So ….when you are a brand new chief of police how do you gain the respect and professional devotion of your newly acquired troops?
What unmistakable signal can you give that will communicate to your officers that you have their best interests in mind?
One method is to give all the cops a gift-–something they really, really want.
Newly-sworn Chief of Police Charlie Beck had his first official staff meeting at the LAPD’s recently completed headquarters on Wednesday. Everyone from captain’s rank and above was asked to attend.
Most of the meeting reportedly fell into the realm of what was expected. Beck talked about how he respected all the other contenders for chief, how crime and community patrol are his priorities and how he is going to push resources away from centralization and out to the divisions. His vision is to “make what Bratton started our destiny.” In other words, he will keep crime down, keep the counter terrorism bureau healthy, and will further transform the LAPD culture from the roots up while honoring what was started with the federal consent decree.
He will also be doing some reorganization in January, he said, and asked for input from those in the room.
And then he gave everyone a gift.
He told the officers that, when in uniform, cops would no longer have to wear ties with their long-sleeved dress shirts.
Everyone was thrilled.
“The big news for the rank and file,” one insider told me in an email. “New rule -long sleeve shirts with no ties ………hooray!”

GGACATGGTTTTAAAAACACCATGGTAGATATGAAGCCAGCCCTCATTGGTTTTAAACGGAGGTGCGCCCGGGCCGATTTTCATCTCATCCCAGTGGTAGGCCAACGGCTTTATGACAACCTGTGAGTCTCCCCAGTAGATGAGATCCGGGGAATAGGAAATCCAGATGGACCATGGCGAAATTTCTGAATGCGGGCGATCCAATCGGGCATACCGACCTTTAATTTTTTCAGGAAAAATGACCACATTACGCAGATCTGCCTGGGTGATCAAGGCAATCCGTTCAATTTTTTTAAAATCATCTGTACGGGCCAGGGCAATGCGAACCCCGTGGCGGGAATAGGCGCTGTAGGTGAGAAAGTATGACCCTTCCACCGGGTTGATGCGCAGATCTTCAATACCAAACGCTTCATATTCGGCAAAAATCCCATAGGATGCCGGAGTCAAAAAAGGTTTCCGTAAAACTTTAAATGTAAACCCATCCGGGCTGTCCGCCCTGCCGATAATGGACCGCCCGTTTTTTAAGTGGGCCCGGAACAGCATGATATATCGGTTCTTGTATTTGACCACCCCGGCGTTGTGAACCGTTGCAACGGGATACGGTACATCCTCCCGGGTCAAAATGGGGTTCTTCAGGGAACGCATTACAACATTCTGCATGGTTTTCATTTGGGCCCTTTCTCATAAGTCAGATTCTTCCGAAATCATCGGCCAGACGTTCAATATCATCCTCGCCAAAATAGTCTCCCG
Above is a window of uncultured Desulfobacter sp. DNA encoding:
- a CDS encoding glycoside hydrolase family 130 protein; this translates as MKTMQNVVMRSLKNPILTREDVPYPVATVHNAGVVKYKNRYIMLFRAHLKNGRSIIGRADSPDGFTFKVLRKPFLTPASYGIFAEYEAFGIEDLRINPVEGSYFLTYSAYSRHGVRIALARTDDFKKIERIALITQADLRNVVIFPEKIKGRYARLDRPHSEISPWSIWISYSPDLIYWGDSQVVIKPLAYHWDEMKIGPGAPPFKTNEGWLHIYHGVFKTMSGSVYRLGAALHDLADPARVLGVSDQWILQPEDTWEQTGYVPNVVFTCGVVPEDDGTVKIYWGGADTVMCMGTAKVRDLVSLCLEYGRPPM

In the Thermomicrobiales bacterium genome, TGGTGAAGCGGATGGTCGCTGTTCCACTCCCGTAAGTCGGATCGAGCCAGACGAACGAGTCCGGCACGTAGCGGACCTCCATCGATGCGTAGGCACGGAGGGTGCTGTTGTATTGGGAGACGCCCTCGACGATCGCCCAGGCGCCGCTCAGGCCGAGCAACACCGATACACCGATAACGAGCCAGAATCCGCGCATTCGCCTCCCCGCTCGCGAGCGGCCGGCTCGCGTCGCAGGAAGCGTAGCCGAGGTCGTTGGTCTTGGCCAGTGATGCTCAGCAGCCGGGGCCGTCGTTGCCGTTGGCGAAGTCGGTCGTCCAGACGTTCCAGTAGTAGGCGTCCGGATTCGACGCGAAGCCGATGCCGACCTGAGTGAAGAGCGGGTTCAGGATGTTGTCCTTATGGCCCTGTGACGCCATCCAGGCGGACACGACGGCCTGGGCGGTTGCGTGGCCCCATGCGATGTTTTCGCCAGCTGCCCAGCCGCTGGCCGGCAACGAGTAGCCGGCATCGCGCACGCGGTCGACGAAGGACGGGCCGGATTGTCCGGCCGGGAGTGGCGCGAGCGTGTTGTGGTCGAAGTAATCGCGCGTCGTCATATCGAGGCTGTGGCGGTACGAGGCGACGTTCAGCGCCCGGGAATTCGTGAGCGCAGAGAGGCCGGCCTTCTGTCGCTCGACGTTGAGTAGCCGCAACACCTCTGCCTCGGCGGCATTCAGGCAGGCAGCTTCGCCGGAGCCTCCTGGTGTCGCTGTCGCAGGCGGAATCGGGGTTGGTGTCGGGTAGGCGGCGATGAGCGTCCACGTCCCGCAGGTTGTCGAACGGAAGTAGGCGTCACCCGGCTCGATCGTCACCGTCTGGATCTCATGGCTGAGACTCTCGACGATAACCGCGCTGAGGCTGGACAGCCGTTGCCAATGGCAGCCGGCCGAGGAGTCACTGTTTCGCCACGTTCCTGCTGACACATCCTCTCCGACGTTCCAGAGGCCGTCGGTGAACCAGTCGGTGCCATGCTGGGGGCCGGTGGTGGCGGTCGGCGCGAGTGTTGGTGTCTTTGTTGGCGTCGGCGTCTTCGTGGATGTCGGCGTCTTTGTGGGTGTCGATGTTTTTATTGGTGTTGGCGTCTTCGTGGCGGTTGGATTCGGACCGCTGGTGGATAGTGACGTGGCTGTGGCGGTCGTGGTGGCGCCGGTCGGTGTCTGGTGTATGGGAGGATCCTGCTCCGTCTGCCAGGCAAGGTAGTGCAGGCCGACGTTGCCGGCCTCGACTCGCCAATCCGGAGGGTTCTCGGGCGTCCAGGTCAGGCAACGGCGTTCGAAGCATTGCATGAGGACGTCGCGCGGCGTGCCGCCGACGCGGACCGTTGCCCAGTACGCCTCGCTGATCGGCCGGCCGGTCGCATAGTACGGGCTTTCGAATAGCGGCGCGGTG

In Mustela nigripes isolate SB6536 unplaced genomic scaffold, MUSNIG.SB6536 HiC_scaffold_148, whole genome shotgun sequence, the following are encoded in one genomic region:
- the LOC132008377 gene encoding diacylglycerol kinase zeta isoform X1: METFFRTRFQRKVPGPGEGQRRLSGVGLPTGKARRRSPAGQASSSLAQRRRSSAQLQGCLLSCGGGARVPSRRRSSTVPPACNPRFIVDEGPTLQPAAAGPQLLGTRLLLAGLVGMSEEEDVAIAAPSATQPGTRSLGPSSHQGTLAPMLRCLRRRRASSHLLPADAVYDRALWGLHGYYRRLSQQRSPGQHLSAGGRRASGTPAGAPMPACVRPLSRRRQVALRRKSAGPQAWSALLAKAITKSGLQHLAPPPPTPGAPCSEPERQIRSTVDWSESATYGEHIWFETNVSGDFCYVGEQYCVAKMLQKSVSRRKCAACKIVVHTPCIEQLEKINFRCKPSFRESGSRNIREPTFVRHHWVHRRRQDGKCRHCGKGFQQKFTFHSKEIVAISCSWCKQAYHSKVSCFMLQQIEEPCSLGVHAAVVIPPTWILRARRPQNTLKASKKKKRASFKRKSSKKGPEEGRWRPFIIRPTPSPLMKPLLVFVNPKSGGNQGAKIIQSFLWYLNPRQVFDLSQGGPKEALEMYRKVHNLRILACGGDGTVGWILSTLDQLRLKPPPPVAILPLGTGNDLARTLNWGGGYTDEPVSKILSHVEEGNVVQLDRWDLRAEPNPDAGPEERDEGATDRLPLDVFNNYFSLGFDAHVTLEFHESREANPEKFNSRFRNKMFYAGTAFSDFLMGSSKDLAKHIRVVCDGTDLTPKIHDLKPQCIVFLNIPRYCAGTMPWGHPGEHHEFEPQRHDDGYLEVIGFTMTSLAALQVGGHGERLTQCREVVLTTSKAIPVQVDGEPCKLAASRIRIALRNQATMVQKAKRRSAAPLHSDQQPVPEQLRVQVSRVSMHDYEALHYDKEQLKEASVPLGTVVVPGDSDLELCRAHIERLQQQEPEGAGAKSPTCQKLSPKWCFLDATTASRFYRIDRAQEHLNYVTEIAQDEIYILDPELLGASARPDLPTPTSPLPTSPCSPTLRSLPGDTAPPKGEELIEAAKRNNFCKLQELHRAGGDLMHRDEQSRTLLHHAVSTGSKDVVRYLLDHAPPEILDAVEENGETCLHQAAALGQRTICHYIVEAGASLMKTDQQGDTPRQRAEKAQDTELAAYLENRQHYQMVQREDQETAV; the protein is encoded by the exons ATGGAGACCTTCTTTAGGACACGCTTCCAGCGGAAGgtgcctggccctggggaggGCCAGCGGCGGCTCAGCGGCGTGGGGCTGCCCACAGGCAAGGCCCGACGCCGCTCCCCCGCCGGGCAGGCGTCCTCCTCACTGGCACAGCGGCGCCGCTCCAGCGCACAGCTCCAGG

One of the first chiefs to recognize the importance of giving department members this sort of psychological cadeau was Daryl Gates who told his troops that, except on formal occasions, officers no longer had to wear the traditional LAPD billed hat when on the job.
Gates told Patt Morrison that the hat business (and the fact that he made it the fashion for LAPD brass to wear plain blue uniforms, even for dress, instead of the gold braid covered parade get-ups that had previously been required) was something he was ” really proud of…”
When I was assistant chief in operations,” he said,” I’d roll up on a call and I’d see these officers run back to the car and put their hats on: Hats are part of the uniform. These poor officers were diverting their attention from the incident because they’re concerned about not wearing their hats. So when I became chief, I said the hats go.”
Willie Williams, who was quite unpopular with the rank and file, cemented the cops’ antipathy for him with what one might call an anti gift. I’ve had any number of officers tell me about their irritation regarding Williams’ insistence that they make a large, very un-So-Cal, and rather expensive jacket, a required part of their sartorial accouterments. (Cops groused to me privately that they were convinced Williams only chose the coat because it better covered his formidable girth.)
“What Gates and now Beck did may sound small,” said one of my department sources, “but it’s actually a big deal, because it says to the officers, ‘I get it. I get what you deal with, day to day. I get what’s important to you.'” All of which goes a long way in winning loyalty.
Good move, Chief Beck. Sometimes it really is all about the accessories (metaphorically speaking).